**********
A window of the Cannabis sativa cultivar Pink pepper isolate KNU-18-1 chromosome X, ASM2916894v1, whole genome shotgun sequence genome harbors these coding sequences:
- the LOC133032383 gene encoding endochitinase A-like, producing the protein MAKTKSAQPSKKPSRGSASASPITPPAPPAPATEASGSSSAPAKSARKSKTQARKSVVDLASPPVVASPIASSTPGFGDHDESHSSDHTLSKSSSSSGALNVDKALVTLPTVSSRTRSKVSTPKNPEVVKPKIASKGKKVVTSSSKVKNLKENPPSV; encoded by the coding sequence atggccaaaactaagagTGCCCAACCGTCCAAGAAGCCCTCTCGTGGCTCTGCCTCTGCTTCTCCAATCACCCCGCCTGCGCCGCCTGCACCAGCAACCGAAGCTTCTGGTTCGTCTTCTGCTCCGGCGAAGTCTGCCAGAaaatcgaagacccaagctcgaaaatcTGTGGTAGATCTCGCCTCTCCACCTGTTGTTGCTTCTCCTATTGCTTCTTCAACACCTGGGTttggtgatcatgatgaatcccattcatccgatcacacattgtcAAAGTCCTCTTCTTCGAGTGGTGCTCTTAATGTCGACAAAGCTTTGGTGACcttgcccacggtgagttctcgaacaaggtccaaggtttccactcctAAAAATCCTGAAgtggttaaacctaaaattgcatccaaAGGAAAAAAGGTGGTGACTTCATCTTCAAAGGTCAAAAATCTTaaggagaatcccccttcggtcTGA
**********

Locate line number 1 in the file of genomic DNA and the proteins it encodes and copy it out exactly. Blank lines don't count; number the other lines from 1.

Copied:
A window of the Cannabis sativa cultivar Pink pepper isolate KNU-18-1 chromosome X, ASM2916894v1, whole genome shotgun sequence genome harbors these coding sequences: